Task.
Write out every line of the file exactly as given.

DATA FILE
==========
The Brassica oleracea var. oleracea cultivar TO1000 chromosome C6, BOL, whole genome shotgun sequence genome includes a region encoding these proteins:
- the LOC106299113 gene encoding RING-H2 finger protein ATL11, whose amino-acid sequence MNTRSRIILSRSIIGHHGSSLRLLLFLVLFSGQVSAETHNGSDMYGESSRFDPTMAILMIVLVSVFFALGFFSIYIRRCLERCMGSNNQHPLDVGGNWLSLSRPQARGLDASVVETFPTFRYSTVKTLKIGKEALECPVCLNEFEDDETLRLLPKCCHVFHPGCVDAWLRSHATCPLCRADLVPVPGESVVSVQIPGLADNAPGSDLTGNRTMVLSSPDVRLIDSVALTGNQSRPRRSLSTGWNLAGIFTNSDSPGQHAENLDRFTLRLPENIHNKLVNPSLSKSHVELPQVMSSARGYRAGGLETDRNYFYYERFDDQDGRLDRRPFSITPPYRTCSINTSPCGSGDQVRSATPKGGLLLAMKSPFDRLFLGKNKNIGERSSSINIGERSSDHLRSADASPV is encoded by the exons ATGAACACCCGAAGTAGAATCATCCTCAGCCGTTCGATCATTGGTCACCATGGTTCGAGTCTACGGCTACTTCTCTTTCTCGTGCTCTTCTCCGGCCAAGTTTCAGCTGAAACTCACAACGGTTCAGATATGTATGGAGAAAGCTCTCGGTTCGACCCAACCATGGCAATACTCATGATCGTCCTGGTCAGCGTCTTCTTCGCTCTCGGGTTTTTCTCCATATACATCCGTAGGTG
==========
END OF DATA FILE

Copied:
The Brassica oleracea var. oleracea cultivar TO1000 chromosome C6, BOL, whole genome shotgun sequence genome includes a region encoding these proteins:
- the LOC106299113 gene encoding RING-H2 finger protein ATL11, whose amino-acid sequence MNTRSRIILSRSIIGHHGSSLRLLLFLVLFSGQVSAETHNGSDMYGESSRFDPTMAILMIVLVSVFFALGFFSIYIRRCLERCMGSNNQHPLDVGGNWLSLSRPQARGLDASVVETFPTFRYSTVKTLKIGKEALECPVCLNEFEDDETLRLLPKCCHVFHPGCVDAWLRSHATCPLCRADLVPVPGESVVSVQIPGLADNAPGSDLTGNRTMVLSSPDVRLIDSVALTGNQSRPRRSLSTGWNLAGIFTNSDSPGQHAENLDRFTLRLPENIHNKLVNPSLSKSHVELPQVMSSARGYRAGGLETDRNYFYYERFDDQDGRLDRRPFSITPPYRTCSINTSPCGSGDQVRSATPKGGLLLAMKSPFDRLFLGKNKNIGERSSSINIGERSSDHLRSADASPV is encoded by the exons ATGAACACCCGAAGTAGAATCATCCTCAGCCGTTCGATCATTGGTCACCATGGTTCGAGTCTACGGCTACTTCTCTTTCTCGTGCTCTTCTCCGGCCAAGTTTCAGCTGAAACTCACAACGGTTCAGATATGTATGGAGAAAGCTCTCGGTTCGACCCAACCATGGCAATACTCATGATCGTCCTGGTCAGCGTCTTCTTCGCTCTCGGGTTTTTCTCCATATACATCCGTAGGTG